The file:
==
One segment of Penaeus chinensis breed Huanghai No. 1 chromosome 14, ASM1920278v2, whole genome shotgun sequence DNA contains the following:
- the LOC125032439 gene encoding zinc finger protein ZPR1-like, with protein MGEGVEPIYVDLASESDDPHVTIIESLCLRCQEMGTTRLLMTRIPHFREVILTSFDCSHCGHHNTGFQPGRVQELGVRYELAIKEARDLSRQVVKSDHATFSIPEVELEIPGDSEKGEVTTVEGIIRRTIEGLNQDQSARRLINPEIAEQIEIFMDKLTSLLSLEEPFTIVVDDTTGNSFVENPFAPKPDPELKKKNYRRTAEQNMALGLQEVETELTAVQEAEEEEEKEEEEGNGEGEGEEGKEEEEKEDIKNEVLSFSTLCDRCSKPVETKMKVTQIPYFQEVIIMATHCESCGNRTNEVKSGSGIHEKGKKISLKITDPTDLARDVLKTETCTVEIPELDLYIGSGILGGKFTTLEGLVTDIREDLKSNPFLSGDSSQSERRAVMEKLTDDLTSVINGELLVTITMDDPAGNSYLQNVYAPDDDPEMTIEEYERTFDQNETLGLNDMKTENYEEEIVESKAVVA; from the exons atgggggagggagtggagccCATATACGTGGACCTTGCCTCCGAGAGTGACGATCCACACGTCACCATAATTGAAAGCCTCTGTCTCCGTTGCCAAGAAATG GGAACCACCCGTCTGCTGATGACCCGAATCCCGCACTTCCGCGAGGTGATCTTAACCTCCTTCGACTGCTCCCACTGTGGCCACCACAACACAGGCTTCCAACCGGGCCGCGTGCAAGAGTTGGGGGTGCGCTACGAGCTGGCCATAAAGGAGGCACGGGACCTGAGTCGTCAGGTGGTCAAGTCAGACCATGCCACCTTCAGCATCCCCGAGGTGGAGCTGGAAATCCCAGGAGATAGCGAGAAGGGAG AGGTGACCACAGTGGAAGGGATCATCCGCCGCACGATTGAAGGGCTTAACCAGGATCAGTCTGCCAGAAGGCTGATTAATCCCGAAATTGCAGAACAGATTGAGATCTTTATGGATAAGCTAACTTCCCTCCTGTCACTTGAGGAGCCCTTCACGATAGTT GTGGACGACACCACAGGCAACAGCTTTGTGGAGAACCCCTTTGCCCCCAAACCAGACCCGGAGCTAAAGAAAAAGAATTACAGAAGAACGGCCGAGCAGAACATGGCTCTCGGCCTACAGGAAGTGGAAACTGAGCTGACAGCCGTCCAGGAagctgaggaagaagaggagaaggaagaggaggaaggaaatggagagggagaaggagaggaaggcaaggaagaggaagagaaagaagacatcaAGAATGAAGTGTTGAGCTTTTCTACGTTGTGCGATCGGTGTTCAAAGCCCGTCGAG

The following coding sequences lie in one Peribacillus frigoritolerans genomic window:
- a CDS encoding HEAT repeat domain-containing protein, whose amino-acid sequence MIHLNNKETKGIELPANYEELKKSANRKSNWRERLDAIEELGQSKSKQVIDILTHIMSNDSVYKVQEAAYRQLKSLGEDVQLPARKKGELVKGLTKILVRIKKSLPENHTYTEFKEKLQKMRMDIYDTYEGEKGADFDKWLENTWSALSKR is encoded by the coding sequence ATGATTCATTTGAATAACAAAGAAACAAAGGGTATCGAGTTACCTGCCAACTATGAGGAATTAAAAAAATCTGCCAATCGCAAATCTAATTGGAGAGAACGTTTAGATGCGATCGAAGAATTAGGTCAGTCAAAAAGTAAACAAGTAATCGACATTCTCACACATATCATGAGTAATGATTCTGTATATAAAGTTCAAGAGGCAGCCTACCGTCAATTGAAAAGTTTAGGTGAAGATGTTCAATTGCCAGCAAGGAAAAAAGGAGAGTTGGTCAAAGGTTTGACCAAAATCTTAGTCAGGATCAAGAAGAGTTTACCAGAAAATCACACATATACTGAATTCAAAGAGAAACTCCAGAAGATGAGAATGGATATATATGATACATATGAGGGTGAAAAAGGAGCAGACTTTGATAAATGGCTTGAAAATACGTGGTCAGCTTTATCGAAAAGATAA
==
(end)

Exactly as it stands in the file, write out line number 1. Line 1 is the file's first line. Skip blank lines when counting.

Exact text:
One segment of Penaeus chinensis breed Huanghai No. 1 chromosome 14, ASM1920278v2, whole genome shotgun sequence DNA contains the following: